“Maatr”… An exploitation movie that’s single-minded, but has too few lurid kicks

Posted on April 22, 2017


Spoilers ahead…

For once, just once, I’d like to see a rape-themed film where the rapist isn’t a minister’s son. I know I’m treading on dangerous territory here, but aren’t there chartered accountants or barbers out there siring progeny with scant respect for women? The reason for this screenwriting cliché is, of course, that a minister is a big shot. He represents the corrupt, moneyed, all-powerful Establishment, the Goliath end of the spectrum – and any David who rises against him instantly becomes one of us, someone we can root for. Still.

The David of Ashtar Sayed’s Maatr (Mother) is Vidya Chauhan (Raveena Tandon; this seems to be the season for flawed protagonists whose names acronym to VC.) If you’ve been injected with a certain strain of Hindi cinema, the name should also tell you what she does: Vidya means education, Vidya is thus a schoolteacher. (Had she been a smoky seductress, she’d have been called Maya.) Vidya’s nightmare begins after a function at school where her daughter Tia (Alisha Khan) makes a presentation on the Ramayana. Soon, real-life demons – including a minister’s son – overtake her life. They rape her and Tia, leave them for dead. Only, Vidya doesn’t die. She embarks on a course of revenge.

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This story has been around for a while. In the 1980s, Dimple Kapadia played one such avenger in Zakhmi Aurat. After being raped, she banded together with other victims and lured rapists to an operation table and Bobbitted them: it was a sort of castration consortium. Earlier this year, Hrithik Roshan, in Kaabil, played a blind man who gets his revenge on his wife’s rapists. Maatr has a bit of both flavours. Vidya channels Dimple Kapadia’s fury. She also resembles the Hrithik Roshan character, in that she overcomes a perceived handicap. In Kaabil, the villains scoffed that a blind man could do these things. Here, they scoff that it’s a woman.

There’s a single-mindedness to Vidya’s journey that’s refreshing. In dramas about rape victims – say, Ghar or Insaaf Ka Tarazu – there’s usually an attempt to get into a psychological space. What the woman feels. Or how her husband attempts to come to grips with the situation. Or maybe there’d be an explanation about how Vidya, who’s at one point terrified to even step into an elevator carrying two men, turns into such a first-rate vigilante. Or whether she blames herself for what happened to Tia. There’s none of this in Maatr, which quickly nudges the husband (Rushad Rana) out of the equation. Over dinner, he says he can no longer live with her, and in the same breath, he says, “Can you pass the ketchup, please?” He might as well have said, “I am being written out of this film, it was nice working with you Raveena, hope the rest of the shoot is fun.”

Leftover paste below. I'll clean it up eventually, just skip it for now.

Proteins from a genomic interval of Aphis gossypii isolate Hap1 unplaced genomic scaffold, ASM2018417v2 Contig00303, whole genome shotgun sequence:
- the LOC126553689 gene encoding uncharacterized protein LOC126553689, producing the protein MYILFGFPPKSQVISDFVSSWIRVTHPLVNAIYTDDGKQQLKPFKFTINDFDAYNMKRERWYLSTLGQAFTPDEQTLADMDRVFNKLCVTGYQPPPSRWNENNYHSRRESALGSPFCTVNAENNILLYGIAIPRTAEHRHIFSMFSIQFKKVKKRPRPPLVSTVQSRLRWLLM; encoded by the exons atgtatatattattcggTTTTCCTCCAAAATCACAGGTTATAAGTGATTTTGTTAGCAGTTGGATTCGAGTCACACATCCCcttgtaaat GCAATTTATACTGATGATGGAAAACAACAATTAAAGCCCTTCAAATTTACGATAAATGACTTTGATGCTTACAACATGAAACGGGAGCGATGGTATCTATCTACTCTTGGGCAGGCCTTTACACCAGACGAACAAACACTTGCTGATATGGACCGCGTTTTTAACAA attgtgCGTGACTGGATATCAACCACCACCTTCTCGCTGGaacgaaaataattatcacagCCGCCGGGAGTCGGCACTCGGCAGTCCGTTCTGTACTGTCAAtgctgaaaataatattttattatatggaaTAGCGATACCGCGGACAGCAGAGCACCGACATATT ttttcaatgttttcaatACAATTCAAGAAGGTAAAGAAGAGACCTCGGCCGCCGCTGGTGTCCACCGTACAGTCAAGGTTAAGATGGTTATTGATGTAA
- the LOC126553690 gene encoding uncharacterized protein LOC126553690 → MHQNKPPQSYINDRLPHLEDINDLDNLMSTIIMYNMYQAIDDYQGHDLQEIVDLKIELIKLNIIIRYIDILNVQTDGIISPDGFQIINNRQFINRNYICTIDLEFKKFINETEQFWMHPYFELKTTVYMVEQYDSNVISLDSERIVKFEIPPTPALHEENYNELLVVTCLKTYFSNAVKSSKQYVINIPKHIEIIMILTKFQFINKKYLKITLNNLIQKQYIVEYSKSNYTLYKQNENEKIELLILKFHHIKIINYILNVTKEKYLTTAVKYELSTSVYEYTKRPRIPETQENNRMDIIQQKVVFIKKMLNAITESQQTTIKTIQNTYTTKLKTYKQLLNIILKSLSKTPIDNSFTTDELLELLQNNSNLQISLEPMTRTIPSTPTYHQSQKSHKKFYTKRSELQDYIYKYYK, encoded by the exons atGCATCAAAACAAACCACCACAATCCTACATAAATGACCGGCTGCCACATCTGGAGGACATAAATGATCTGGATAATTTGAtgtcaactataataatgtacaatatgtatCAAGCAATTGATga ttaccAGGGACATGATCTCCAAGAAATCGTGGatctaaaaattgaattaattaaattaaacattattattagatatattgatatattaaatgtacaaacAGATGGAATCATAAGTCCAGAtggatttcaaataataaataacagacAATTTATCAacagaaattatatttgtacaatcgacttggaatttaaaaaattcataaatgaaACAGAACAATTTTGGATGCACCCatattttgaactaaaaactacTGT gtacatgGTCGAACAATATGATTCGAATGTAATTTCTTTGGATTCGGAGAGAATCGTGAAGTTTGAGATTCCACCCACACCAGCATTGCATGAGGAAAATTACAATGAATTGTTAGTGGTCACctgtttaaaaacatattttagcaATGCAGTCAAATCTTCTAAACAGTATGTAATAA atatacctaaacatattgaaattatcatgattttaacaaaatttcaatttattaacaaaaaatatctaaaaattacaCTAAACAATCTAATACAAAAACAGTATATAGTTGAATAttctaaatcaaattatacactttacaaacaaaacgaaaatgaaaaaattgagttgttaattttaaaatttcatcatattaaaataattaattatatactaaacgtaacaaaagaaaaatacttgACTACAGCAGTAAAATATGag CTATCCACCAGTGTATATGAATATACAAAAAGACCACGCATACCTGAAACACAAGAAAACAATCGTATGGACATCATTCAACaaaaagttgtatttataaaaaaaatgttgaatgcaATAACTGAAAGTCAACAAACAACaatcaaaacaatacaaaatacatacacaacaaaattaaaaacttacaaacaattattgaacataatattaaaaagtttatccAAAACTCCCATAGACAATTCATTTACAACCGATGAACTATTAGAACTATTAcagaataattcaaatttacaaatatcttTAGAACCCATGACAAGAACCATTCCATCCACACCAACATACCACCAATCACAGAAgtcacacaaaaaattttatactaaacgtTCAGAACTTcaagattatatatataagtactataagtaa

Maatr is, in other words, a pure and simple exploitation fantasy: first, it brutalises the victims, then it brutalises the perpetrators. The lack of psychology should have led to an explosion of physicality – and though Maatr does stage some good scenes (a bike rider smashes into the pavement, and all kinds of bloody pulp oozes out), it makes it look too easy for Vidya. There’s not a scene where we doubt Vidya is in any real danger, either from the cops on her tail or the criminals she’s after. Raveena Tandon freezes her features in that “I am doing a serious role” style we know from Satta and Jaago. It’s the face of righteous indignation, but without the luridness that makes these movies worthwhile. She doesn’t make us feel that take-that-you-bastards! satisfaction. Why invoke the Ramayana if you’re not going to take us all the way to the hellfire of Lanka?

Copyright ©2017 Baradwaj Rangan. This article may not be reproduced in its entirety without permission. A link to this URL, instead, would be appreciated.

Posted in: Cinema: Hindi